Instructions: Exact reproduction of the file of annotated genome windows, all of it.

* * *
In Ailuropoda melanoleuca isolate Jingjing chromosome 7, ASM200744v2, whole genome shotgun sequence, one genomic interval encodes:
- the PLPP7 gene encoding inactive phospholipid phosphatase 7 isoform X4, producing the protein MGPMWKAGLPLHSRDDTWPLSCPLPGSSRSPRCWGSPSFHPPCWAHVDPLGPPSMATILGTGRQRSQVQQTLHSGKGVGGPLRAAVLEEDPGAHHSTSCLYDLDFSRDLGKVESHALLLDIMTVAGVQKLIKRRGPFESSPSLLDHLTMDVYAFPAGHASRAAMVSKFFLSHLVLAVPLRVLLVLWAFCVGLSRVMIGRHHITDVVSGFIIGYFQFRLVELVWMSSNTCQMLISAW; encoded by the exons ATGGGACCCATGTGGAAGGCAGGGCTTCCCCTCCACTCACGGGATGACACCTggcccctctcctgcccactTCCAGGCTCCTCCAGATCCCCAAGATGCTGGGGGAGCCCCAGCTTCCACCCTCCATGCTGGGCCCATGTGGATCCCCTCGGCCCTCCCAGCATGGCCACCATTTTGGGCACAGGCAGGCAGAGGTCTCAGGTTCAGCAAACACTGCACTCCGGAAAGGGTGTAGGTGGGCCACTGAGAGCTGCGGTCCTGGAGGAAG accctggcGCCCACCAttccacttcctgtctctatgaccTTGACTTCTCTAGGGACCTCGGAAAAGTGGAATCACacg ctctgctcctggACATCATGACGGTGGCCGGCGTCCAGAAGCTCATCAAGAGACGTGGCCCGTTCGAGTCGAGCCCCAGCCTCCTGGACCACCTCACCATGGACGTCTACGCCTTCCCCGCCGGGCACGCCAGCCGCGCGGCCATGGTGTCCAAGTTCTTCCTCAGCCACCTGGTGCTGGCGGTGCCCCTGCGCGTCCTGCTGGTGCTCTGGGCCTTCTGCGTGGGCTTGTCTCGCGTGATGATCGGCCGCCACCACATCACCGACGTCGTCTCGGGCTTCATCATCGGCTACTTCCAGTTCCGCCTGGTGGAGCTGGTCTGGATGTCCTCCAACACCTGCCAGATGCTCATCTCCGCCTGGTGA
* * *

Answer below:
In Ailuropoda melanoleuca isolate Jingjing chromosome 7, ASM200744v2, whole genome shotgun sequence, one genomic interval encodes:
- the PLPP7 gene encoding inactive phospholipid phosphatase 7 isoform X4, producing the protein MGPMWKAGLPLHSRDDTWPLSCPLPGSSRSPRCWGSPSFHPPCWAHVDPLGPPSMATILGTGRQRSQVQQTLHSGKGVGGPLRAAVLEEDPGAHHSTSCLYDLDFSRDLGKVESHALLLDIMTVAGVQKLIKRRGPFESSPSLLDHLTMDVYAFPAGHASRAAMVSKFFLSHLVLAVPLRVLLVLWAFCVGLSRVMIGRHHITDVVSGFIIGYFQFRLVELVWMSSNTCQMLISAW; encoded by the exons ATGGGACCCATGTGGAAGGCAGGGCTTCCCCTCCACTCACGGGATGACACCTggcccctctcctgcccactTCCAGGCTCCTCCAGATCCCCAAGATGCTGGGGGAGCCCCAGCTTCCACCCTCCATGCTGGGCCCATGTGGATCCCCTCGGCCCTCCCAGCATGGCCACCATTTTGGGCACAGGCAGGCAGAGGTCTCAGGTTCAGCAAACACTGCACTCCGGAAAGGGTGTAGGTGGGCCACTGAGAGCTGCGGTCCTGGAGGAAG accctggcGCCCACCAttccacttcctgtctctatgaccTTGACTTCTCTAGGGACCTCGGAAAAGTGGAATCACacg ctctgctcctggACATCATGACGGTGGCCGGCGTCCAGAAGCTCATCAAGAGACGTGGCCCGTTCGAGTCGAGCCCCAGCCTCCTGGACCACCTCACCATGGACGTCTACGCCTTCCCCGCCGGGCACGCCAGCCGCGCGGCCATGGTGTCCAAGTTCTTCCTCAGCCACCTGGTGCTGGCGGTGCCCCTGCGCGTCCTGCTGGTGCTCTGGGCCTTCTGCGTGGGCTTGTCTCGCGTGATGATCGGCCGCCACCACATCACCGACGTCGTCTCGGGCTTCATCATCGGCTACTTCCAGTTCCGCCTGGTGGAGCTGGTCTGGATGTCCTCCAACACCTGCCAGATGCTCATCTCCGCCTGGTGA